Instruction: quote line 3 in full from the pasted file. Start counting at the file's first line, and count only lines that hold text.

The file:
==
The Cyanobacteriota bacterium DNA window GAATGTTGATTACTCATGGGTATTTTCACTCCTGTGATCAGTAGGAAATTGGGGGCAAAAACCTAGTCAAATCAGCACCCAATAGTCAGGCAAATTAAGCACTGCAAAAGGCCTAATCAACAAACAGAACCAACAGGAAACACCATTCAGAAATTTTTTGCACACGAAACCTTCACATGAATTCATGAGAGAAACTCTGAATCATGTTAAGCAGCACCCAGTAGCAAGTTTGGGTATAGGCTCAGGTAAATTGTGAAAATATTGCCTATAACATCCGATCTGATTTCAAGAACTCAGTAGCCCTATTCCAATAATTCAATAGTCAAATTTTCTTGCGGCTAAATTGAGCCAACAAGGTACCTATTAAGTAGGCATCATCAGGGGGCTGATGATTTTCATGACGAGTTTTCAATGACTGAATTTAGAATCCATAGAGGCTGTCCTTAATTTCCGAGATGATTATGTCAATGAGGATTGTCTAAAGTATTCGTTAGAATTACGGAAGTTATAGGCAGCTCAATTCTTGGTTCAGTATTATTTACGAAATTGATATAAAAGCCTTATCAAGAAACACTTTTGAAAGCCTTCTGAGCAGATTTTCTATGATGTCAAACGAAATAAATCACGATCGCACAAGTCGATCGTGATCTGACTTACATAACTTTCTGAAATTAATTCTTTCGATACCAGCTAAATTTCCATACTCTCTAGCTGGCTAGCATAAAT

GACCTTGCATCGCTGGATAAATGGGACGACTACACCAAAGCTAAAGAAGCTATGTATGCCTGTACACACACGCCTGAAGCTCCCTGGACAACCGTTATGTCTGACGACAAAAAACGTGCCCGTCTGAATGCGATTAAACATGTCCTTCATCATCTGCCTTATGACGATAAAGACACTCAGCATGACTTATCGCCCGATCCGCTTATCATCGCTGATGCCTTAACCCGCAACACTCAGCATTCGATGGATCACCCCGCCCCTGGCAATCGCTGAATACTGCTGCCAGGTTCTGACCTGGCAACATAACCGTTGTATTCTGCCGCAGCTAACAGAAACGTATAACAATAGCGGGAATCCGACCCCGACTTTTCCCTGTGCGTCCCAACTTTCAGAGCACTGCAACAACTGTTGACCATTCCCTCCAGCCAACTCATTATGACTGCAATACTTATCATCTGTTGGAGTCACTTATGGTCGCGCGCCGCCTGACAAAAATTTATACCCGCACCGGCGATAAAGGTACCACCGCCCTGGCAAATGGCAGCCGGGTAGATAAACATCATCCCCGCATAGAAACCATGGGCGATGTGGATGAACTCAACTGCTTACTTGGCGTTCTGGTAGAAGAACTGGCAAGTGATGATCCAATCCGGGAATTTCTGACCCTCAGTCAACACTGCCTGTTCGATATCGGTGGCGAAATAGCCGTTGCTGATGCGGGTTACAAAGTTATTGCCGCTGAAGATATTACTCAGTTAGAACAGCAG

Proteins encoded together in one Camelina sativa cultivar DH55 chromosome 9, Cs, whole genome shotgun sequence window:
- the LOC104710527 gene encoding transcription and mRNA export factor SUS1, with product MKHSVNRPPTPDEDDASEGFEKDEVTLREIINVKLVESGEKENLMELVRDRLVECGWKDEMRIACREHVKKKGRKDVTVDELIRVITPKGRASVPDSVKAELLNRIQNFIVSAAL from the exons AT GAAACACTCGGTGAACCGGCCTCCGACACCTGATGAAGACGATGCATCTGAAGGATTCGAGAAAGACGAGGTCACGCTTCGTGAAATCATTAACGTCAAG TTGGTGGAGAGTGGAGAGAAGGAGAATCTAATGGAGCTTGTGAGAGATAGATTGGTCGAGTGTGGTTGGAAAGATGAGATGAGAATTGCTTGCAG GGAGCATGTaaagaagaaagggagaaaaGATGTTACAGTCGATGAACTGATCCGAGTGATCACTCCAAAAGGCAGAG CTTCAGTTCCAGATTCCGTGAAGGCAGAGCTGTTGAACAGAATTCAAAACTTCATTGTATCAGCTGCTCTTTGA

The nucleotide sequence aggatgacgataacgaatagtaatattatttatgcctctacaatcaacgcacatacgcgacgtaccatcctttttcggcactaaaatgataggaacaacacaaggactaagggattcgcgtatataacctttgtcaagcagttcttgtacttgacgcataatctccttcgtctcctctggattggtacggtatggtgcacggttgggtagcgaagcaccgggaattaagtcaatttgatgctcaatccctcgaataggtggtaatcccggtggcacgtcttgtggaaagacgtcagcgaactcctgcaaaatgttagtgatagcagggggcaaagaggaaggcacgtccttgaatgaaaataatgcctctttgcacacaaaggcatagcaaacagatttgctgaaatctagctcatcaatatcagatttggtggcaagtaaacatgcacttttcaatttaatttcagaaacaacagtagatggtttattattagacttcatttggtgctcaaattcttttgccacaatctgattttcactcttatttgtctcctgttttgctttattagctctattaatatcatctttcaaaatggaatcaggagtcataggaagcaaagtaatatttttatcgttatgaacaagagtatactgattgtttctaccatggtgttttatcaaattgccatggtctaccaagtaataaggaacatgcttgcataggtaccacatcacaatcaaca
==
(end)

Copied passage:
Proteins encoded together in one Camelina sativa cultivar DH55 chromosome 9, Cs, whole genome shotgun sequence window: